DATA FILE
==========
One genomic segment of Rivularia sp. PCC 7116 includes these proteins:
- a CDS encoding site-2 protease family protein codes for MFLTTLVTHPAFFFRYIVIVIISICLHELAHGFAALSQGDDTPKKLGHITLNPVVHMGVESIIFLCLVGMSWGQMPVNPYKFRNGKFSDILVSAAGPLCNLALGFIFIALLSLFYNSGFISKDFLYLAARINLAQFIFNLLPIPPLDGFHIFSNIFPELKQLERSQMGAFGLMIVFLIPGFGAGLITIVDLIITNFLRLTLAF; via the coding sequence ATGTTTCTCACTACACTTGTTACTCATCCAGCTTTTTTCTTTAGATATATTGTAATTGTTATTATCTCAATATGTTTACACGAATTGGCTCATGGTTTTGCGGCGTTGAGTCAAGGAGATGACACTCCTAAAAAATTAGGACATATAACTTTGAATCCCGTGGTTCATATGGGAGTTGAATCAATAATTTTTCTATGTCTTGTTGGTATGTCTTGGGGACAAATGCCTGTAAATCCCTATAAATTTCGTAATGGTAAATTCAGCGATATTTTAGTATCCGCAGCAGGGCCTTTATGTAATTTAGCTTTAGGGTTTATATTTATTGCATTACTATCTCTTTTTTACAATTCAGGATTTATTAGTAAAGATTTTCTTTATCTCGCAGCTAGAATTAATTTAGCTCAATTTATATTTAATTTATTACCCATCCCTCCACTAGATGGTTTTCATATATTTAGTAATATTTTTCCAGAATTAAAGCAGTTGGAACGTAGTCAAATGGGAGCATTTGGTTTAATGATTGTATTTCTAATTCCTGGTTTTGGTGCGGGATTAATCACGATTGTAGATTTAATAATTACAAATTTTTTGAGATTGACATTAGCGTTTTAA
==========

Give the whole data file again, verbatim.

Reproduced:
One genomic segment of Rivularia sp. PCC 7116 includes these proteins:
- a CDS encoding site-2 protease family protein codes for MFLTTLVTHPAFFFRYIVIVIISICLHELAHGFAALSQGDDTPKKLGHITLNPVVHMGVESIIFLCLVGMSWGQMPVNPYKFRNGKFSDILVSAAGPLCNLALGFIFIALLSLFYNSGFISKDFLYLAARINLAQFIFNLLPIPPLDGFHIFSNIFPELKQLERSQMGAFGLMIVFLIPGFGAGLITIVDLIITNFLRLTLAF; via the coding sequence ATGTTTCTCACTACACTTGTTACTCATCCAGCTTTTTTCTTTAGATATATTGTAATTGTTATTATCTCAATATGTTTACACGAATTGGCTCATGGTTTTGCGGCGTTGAGTCAAGGAGATGACACTCCTAAAAAATTAGGACATATAACTTTGAATCCCGTGGTTCATATGGGAGTTGAATCAATAATTTTTCTATGTCTTGTTGGTATGTCTTGGGGACAAATGCCTGTAAATCCCTATAAATTTCGTAATGGTAAATTCAGCGATATTTTAGTATCCGCAGCAGGGCCTTTATGTAATTTAGCTTTAGGGTTTATATTTATTGCATTACTATCTCTTTTTTACAATTCAGGATTTATTAGTAAAGATTTTCTTTATCTCGCAGCTAGAATTAATTTAGCTCAATTTATATTTAATTTATTACCCATCCCTCCACTAGATGGTTTTCATATATTTAGTAATATTTTTCCAGAATTAAAGCAGTTGGAACGTAGTCAAATGGGAGCATTTGGTTTAATGATTGTATTTCTAATTCCTGGTTTTGGTGCGGGATTAATCACGATTGTAGATTTAATAATTACAAATTTTTTGAGATTGACATTAGCGTTTTAA